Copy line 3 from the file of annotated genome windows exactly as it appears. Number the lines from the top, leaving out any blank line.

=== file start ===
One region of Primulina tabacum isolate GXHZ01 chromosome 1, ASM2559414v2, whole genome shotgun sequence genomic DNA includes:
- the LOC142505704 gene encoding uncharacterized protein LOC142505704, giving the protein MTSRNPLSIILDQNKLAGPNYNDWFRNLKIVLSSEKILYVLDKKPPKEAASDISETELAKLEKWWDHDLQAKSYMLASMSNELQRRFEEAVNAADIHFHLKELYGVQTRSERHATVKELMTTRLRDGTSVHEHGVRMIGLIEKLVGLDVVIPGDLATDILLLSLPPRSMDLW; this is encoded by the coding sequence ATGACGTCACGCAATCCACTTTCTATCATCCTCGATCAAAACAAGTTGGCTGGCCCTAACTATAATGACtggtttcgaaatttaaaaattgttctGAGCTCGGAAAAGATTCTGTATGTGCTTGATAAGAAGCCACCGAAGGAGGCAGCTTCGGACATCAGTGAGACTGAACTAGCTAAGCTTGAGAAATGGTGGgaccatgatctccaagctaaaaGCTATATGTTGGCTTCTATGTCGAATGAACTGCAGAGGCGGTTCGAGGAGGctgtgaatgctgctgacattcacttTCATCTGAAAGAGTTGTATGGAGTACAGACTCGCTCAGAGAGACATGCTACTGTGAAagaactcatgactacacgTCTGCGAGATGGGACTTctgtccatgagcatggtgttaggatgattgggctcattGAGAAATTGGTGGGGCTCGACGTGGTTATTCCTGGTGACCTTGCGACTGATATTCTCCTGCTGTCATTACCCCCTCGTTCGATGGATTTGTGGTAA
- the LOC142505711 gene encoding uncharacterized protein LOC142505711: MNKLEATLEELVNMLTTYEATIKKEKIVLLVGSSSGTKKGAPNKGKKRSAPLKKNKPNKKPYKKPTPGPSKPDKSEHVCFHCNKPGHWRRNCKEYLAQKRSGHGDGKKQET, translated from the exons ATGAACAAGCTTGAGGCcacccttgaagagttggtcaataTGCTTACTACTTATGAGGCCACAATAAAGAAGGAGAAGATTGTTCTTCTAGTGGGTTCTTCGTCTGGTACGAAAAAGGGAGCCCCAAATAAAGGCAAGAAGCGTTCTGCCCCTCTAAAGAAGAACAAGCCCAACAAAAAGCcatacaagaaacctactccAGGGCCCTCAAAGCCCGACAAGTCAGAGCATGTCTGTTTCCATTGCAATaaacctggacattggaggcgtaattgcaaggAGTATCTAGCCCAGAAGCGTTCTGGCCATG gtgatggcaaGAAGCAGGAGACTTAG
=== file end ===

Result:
- the LOC142505711 gene encoding uncharacterized protein LOC142505711: MNKLEATLEELVNMLTTYEATIKKEKIVLLVGSSSGTKKGAPNKGKKRSAPLKKNKPNKKPYKKPTPGPSKPDKSEHVCFHCNKPGHWRRNCKEYLAQKRSGHGDGKKQET, translated from the exons ATGAACAAGCTTGAGGCcacccttgaagagttggtcaataTGCTTACTACTTATGAGGCCACAATAAAGAAGGAGAAGATTGTTCTTCTAGTGGGTTCTTCGTCTGGTACGAAAAAGGGAGCCCCAAATAAAGGCAAGAAGCGTTCTGCCCCTCTAAAGAAGAACAAGCCCAACAAAAAGCcatacaagaaacctactccAGGGCCCTCAAAGCCCGACAAGTCAGAGCATGTCTGTTTCCATTGCAATaaacctggacattggaggcgtaattgcaaggAGTATCTAGCCCAGAAGCGTTCTGGCCATG gtgatggcaaGAAGCAGGAGACTTAG